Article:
The Pursuit Of European Ideals In Toronto

As expected, upgrade a heritage streetcar line to a light rail standard and ridership increases dramatically.

By making King St. an exclusive route for trams, increased both commercial speed and ridership, so much so, it overwhelmed the servcie.

This is old news as our European friends knew his decades ago and the question must be asked: “Why has this taken so long for it to be done in Canada?”

The power of the simple reserved rights-of-way, brings metro like servcie at a fraction of the cost.

Now, if only we can get that other very successful European transportation option, TramTrain, into servcie in BC, it will revolutionize how we offer public transport in the province. Pursuing European ideals is not a bad thing at all.

Toronto’s King streetcar sees ai???spectacularai??i?? rise in ridership


Ridership on the King streetcar has surged 25 per cent during the busiest times of the day in the wake of efforts to speed up transit on the key downtown roadway, according to the Toronto Transit Commission.

The rise has been so abrupt that TTC acting CEO Rick Leary said in a report released Thursday evening that the agency is “a bit of a victim of our own success,” with crowds of passengers exceeding vehicle capacity.

“The rationale to do this [change] is to move transit more quickly and get people on transit, and this shows that in spades,” TTC chair and councillor Josh Colle said in an interview.

Mr. Colle called the rise “spectacular” and said that streetcar ridership has not dropped on nearby Queen Street, which suggests that these additional passengers are people new to transit.

The TTC plans to address crowding by using buses on both College and Dundas and redeploying those streetcars to “routes, like King Street, where demand is critical,” Mr. Leary wrote.

Evidence of the rising ridership, which came as part of the monthly report by the CEO of the TTC, emerged amid rising anger by business owners who say that their bottom lines have been hurt badly by the project. Many of them are expected to meet Friday with Toronto Mayor John Tory to argue for rolling back some of the transit changes.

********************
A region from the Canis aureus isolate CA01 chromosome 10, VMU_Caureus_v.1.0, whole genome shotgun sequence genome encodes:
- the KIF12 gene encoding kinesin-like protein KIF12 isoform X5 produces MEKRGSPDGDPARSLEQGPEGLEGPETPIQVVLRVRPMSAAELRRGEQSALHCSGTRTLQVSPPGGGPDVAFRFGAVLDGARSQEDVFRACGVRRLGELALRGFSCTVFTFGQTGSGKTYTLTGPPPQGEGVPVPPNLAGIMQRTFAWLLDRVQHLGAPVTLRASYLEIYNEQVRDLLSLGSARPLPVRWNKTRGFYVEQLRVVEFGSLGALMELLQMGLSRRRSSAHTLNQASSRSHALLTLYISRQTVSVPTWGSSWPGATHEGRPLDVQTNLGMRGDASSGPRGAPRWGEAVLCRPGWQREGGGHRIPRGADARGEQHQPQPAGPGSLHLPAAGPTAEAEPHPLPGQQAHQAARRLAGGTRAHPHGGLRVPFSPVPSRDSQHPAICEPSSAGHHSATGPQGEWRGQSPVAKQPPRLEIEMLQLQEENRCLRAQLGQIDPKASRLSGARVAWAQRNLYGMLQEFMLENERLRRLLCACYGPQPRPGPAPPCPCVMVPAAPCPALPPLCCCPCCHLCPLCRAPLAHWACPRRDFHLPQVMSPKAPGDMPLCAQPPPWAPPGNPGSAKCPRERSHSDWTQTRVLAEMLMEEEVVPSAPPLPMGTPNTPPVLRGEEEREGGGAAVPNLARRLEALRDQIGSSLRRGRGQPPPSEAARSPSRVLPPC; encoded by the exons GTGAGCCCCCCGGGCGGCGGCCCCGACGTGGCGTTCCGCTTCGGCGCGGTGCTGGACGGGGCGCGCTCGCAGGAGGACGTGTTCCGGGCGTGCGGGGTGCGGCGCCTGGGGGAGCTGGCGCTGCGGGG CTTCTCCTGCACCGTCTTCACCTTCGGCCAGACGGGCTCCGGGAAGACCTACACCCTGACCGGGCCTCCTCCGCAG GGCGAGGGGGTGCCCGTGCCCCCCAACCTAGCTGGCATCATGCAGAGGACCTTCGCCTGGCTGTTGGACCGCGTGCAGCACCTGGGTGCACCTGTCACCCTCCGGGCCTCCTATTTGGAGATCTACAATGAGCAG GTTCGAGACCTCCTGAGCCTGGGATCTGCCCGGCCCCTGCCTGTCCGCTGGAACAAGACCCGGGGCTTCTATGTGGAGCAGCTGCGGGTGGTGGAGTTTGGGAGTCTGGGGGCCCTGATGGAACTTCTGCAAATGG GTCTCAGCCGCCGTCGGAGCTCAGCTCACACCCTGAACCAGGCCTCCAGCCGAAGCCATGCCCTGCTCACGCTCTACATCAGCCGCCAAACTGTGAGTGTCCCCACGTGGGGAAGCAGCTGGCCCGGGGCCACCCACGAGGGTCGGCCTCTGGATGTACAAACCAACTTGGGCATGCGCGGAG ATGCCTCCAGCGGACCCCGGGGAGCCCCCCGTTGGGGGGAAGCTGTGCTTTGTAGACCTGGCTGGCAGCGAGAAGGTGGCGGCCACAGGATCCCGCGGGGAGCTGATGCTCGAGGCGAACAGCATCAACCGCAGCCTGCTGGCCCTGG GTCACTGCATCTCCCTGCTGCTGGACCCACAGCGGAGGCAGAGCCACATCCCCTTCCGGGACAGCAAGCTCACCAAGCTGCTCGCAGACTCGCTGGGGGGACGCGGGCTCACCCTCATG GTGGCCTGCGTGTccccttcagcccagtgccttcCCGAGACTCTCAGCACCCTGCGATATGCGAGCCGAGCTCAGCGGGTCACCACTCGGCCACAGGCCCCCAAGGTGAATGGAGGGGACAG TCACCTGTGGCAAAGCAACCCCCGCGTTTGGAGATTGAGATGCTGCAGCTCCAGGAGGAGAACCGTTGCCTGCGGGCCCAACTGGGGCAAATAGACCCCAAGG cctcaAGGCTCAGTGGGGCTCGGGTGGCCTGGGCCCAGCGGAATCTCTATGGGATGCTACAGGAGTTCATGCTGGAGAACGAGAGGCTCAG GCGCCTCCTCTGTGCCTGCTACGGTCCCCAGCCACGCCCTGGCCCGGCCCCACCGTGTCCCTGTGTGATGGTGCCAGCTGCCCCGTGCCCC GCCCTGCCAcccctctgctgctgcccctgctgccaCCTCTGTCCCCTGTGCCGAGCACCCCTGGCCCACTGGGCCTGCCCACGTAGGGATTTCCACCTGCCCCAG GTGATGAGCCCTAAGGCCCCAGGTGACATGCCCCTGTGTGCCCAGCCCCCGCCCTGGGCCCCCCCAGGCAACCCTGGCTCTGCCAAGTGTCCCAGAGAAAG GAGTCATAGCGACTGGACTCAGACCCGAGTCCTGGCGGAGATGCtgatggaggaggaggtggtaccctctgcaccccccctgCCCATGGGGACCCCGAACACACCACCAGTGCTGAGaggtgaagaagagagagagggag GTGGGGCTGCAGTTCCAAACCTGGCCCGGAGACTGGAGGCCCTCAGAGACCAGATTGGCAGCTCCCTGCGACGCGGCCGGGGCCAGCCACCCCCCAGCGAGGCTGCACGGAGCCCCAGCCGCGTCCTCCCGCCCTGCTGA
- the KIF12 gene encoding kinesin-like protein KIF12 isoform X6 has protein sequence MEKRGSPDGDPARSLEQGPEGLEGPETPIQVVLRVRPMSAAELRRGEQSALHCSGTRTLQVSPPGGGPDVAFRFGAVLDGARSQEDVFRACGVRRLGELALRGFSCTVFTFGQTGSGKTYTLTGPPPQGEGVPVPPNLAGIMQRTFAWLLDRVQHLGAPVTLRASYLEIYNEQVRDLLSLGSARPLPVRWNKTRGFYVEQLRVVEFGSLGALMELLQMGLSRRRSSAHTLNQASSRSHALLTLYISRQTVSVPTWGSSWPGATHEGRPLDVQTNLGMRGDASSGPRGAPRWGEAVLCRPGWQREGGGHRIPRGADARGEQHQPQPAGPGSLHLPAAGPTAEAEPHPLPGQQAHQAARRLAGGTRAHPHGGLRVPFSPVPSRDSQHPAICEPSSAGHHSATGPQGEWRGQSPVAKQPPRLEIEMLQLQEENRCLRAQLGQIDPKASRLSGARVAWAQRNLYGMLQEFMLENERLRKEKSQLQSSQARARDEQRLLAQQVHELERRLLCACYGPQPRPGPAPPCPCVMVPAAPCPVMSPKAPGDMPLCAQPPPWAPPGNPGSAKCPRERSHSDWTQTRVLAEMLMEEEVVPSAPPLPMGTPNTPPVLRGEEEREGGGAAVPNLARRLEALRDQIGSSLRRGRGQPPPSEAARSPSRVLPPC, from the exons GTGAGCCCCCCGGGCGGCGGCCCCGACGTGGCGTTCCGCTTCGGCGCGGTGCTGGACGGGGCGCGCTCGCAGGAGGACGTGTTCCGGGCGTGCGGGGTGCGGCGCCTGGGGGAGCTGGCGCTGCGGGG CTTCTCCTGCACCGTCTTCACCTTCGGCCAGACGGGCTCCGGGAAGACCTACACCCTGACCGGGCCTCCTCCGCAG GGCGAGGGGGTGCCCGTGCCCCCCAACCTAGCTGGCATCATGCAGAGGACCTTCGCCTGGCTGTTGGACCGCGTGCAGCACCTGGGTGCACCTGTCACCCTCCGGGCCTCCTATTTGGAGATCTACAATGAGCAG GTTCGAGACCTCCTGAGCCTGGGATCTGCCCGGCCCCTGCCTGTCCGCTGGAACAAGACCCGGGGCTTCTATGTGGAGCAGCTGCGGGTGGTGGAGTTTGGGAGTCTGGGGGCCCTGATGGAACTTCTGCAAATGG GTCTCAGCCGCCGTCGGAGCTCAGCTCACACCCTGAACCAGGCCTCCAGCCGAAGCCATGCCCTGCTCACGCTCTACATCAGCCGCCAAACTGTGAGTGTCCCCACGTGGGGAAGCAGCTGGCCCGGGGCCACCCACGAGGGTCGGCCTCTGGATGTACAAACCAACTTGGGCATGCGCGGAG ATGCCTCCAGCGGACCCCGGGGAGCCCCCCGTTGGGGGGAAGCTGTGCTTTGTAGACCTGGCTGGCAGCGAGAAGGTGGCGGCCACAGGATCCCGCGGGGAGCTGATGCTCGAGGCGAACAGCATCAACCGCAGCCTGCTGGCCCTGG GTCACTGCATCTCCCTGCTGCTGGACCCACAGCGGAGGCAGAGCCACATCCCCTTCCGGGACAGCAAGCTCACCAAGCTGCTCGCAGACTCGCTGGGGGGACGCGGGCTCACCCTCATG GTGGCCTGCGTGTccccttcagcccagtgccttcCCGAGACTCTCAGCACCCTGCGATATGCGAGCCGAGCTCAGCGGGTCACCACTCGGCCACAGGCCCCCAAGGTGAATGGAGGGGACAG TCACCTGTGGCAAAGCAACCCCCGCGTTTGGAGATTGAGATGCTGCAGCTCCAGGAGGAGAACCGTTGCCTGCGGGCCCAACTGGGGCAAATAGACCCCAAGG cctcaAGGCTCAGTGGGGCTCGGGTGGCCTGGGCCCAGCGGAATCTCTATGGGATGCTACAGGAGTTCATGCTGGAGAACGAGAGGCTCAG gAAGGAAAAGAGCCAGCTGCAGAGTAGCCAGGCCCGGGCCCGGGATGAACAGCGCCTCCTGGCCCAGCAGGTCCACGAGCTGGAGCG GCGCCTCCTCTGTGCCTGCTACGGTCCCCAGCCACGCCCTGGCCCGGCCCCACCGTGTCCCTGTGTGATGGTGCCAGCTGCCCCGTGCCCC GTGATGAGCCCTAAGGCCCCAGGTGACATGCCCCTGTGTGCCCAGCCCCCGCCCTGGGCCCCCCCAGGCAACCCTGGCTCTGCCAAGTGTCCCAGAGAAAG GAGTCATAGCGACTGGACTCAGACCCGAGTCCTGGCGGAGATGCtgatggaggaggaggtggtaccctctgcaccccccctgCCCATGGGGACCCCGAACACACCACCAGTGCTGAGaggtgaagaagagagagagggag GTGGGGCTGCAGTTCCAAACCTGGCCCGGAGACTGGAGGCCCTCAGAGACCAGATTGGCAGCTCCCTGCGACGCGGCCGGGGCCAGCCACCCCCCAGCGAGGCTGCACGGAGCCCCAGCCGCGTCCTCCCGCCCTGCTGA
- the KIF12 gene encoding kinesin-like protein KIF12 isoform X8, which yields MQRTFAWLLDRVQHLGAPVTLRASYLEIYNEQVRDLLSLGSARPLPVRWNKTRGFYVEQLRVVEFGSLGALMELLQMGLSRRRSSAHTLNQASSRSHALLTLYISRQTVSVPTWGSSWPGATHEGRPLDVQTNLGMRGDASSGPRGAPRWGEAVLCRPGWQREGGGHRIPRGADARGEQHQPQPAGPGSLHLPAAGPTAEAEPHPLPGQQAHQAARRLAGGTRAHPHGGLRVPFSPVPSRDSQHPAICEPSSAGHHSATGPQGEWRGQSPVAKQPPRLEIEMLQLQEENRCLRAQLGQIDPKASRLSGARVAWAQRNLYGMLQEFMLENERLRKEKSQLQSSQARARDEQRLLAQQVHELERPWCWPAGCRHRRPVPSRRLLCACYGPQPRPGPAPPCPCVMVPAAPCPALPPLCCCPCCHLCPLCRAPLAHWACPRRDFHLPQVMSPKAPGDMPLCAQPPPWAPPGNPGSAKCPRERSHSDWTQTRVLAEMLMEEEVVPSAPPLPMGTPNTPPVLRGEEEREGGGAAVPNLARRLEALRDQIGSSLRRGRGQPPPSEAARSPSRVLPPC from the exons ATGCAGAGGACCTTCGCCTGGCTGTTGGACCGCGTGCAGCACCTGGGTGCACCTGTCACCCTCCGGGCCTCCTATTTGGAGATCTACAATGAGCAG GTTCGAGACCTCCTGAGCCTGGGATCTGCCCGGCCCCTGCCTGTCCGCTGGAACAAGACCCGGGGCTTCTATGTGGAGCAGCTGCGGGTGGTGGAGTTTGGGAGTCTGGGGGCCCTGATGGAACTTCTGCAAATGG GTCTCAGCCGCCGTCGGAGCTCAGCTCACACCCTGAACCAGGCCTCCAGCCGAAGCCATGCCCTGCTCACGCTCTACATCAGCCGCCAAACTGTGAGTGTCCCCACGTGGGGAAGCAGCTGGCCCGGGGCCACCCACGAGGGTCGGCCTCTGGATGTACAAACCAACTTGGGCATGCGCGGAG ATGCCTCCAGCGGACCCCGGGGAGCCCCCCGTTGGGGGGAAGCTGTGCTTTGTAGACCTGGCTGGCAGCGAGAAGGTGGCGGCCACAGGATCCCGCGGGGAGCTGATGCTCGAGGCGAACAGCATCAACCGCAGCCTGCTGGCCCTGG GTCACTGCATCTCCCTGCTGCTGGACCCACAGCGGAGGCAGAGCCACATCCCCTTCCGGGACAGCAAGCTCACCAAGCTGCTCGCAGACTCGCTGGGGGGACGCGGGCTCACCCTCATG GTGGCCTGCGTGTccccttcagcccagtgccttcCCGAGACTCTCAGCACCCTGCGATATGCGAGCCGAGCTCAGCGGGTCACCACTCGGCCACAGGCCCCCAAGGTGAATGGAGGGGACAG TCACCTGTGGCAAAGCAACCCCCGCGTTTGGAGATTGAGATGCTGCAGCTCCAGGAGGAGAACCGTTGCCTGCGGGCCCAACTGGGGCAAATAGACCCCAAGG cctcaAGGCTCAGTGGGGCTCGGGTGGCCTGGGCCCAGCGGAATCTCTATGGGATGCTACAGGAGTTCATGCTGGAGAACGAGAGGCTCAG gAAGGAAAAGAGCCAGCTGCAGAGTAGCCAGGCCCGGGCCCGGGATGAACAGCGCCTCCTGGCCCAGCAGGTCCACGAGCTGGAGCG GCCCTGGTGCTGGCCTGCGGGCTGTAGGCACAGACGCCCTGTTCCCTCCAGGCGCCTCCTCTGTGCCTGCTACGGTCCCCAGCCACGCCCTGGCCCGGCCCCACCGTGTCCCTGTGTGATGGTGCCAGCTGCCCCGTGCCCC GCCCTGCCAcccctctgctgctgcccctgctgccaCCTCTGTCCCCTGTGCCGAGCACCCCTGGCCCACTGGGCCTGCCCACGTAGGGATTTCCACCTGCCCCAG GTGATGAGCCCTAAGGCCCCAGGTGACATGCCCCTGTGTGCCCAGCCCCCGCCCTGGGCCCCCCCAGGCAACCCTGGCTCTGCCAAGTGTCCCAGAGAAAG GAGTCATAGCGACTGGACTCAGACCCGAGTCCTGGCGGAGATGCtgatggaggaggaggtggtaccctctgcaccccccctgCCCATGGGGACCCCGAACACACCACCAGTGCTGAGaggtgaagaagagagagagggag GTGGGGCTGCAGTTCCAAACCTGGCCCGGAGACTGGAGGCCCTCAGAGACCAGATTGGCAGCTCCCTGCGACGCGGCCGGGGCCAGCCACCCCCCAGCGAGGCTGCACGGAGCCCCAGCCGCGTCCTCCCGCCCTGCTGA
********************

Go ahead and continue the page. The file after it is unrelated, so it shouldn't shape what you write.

In early November, the city started a pilot project that included a number of adaptations to King Street, between Bathurst and Jarvis, chief among them ending curb parking and forcing drivers to turn off at most intersections. The goal was to preserve vehicle access to all parts of King, while preventing it being used as an auto thoroughfare.

Bronwen Clark, the general manager of Rodney’s Oyster House, a bit west of Spadina, reported dramatic declines in business since then and said that poor attendance has prompted them to close part of their restaurant. She is hoping city leaders can be convinced to relax the driving restrictions in the evening.

“We want the street opened up,” she said. “Then people can be encouraged to go out for dinner.”

Advocates of the project counter that the streetcar sees substantial use outside of rush hour, and that the city failed the last time it tried to have time-based restrictions on King. A quarter-century ago the city reserved the centre lanes of parts of King to streetcars and taxis at certain times of day. Signs mandating this still hang in places over the roadway but the tactic proved ineffective. This failure eventually prompted the current pilot.

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5 Responses to “The Pursuit Of European Ideals In Toronto”
  1. Rob says:

    Where are all your usual nay-sayers?

    Zwei replies: Speechless?

  2. UBCsubway says:

    Tramtrain is silly name.

    Zwei replies: Well the Germans call it Zweisystem.

  3. Haveacow says:

    Actually Tram-Train is a good name. It perfectly describes the operations of a line which operates on both a mainline railway right of way and a LRT/Tramway right of way. It’s a very efficient use of existing railway lines and keeps the cost down on newly created LRT rights of way. It also helps deal with the geographic scale problem that Light Metro and Metro/Subway Systems have when dealing with regional

  4. Haveacow says:

    Sorry my phone posted the last message too early. Tram-Trains help deal with regional distances better than a Light Metro (like SkyTrain) or full scale Subway/Metro systems (like Montreal’s and Toronto’s). They can make longer distance trips from the outer suburbs to downtown, far more affordable for transit agencies. Especially if you are trying to build rail systems that cost hundreds of millions of dollars per kilometre to build. These Metro and Light Metro systems are also extremely expensive to maintain, just like SkyTrain. Far more expensive than TransLink wants to admit.

  5. Richmond says:

    Vancouver has a plan to build trams around false creek to waterfront stations on existing railway track. it is too bad the current mayor thinks it is not needed while the population around false creek is increasing. First avenue and quebec is new city. This plan was only $100 million in 2005. There was a trial in 2010 with a couple trams borrowed from Belgium. The new trams worked well in Vancouver.

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